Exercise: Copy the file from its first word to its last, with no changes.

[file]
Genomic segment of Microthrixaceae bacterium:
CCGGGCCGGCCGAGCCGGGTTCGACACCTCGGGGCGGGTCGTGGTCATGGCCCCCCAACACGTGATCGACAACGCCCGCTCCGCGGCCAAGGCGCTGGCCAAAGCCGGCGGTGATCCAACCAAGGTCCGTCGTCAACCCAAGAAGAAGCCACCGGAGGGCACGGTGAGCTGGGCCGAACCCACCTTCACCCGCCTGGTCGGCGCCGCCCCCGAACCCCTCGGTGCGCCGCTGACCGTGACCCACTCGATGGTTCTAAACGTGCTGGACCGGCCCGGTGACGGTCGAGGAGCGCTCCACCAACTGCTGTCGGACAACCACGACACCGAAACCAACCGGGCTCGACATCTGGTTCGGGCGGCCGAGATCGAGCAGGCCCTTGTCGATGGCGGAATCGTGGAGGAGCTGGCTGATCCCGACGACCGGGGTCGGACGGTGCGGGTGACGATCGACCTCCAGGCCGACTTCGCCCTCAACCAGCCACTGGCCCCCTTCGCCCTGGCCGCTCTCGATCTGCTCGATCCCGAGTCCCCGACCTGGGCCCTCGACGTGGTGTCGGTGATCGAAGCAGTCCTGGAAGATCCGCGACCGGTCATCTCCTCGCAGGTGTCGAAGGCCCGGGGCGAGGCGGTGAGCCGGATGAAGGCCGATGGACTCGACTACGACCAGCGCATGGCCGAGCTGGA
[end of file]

Genomic segment of Microthrixaceae bacterium:
CCGGGCCGGCCGAGCCGGGTTCGACACCTCGGGGCGGGTCGTGGTCATGGCCCCCCAACACGTGATCGACAACGCCCGCTCCGCGGCCAAGGCGCTGGCCAAAGCCGGCGGTGATCCAACCAAGGTCCGTCGTCAACCCAAGAAGAAGCCACCGGAGGGCACGGTGAGCTGGGCCGAACCCACCTTCACCCGCCTGGTCGGCGCCGCCCCCGAACCCCTCGGTGCGCCGCTGACCGTGACCCACTCGATGGTTCTAAACGTGCTGGACCGGCCCGGTGACGGTCGAGGAGCGCTCCACCAACTGCTGTCGGACAACCACGACACCGAAACCAACCGGGCTCGACATCTGGTTCGGGCGGCCGAGATCGAGCAGGCCCTTGTCGATGGCGGAATCGTGGAGGAGCTGGCTGATCCCGACGACCGGGGTCGGACGGTGCGGGTGACGATCGACCTCCAGGCCGACTTCGCCCTCAACCAGCCACTGGCCCCCTTCGCCCTGGCCGCTCTCGATCTGCTCGATCCCGAGTCCCCGACCTGGGCCCTCGACGTGGTGTCGGTGATCGAAGCAGTCCTGGAAGATCCGCGACCGGTCATCTCCTCGCAGGTGTCGAAGGCCCGGGGCGAGGCGGTGAGCCGGATGAAGGCCGATGGACTCGACTACGACCAGCGCATGGCCGAGCTGGA